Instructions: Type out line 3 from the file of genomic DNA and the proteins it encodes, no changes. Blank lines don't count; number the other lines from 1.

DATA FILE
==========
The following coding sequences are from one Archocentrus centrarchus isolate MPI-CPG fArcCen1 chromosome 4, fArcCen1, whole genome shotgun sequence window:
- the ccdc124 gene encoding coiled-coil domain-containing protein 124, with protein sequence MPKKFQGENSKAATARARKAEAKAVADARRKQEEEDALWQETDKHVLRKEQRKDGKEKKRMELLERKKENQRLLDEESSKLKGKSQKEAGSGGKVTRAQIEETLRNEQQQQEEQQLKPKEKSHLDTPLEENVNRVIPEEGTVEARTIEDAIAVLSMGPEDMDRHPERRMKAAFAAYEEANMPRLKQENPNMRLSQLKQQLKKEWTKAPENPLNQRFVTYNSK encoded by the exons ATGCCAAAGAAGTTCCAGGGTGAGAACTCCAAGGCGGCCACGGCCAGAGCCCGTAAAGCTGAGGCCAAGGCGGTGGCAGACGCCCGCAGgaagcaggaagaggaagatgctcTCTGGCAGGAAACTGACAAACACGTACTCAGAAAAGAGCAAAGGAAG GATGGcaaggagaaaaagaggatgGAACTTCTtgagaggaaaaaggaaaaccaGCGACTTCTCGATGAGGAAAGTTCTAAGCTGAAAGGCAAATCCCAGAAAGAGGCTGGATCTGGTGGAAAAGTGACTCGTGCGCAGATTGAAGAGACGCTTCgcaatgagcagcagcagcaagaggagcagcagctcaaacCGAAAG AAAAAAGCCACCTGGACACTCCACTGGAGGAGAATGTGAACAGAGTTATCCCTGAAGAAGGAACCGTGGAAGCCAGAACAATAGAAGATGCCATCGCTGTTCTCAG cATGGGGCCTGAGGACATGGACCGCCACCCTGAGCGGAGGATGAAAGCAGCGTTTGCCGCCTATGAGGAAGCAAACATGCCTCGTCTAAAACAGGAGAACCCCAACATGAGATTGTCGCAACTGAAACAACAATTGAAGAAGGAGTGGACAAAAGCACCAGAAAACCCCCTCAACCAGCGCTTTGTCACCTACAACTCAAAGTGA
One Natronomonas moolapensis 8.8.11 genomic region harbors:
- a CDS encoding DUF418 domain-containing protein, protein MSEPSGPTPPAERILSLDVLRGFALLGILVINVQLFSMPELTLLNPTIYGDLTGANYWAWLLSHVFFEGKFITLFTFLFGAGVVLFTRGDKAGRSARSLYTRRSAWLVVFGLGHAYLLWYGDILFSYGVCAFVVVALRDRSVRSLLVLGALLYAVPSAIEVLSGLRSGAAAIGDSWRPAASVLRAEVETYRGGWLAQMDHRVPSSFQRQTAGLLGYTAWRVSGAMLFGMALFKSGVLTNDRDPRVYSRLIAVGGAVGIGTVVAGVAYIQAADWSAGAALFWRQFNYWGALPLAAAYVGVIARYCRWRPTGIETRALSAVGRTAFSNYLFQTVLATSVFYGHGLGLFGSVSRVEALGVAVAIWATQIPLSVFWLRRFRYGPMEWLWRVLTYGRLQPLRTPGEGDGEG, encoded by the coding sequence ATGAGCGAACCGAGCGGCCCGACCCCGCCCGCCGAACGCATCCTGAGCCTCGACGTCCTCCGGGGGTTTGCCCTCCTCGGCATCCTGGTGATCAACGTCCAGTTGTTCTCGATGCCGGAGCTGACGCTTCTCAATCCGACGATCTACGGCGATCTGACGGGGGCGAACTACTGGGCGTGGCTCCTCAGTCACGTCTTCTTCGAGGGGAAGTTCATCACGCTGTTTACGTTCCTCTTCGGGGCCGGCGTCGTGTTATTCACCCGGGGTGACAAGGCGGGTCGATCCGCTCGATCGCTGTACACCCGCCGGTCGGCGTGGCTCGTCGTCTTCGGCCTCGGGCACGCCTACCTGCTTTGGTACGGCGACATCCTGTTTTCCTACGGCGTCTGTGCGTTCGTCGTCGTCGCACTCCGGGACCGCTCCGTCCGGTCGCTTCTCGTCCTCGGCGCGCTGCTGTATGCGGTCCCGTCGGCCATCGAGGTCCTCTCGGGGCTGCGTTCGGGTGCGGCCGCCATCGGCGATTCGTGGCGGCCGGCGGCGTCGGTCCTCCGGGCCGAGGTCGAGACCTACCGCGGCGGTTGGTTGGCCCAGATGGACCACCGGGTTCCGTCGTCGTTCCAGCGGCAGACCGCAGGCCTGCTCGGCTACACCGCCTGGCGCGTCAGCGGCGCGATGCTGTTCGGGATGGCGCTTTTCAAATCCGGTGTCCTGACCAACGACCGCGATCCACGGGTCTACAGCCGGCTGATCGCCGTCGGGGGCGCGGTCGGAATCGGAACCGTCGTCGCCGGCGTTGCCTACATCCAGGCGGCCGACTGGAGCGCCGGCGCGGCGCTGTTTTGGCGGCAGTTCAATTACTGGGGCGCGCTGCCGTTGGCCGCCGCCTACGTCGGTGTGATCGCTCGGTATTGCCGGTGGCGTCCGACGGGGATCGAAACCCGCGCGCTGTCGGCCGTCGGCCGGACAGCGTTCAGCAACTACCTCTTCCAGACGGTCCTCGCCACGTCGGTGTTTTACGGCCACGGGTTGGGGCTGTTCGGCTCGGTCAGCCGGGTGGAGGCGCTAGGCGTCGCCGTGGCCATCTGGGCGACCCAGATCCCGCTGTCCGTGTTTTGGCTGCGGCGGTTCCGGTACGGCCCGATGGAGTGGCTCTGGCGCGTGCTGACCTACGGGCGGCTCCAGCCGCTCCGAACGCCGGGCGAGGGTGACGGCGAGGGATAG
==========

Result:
One Natronomonas moolapensis 8.8.11 genomic region harbors: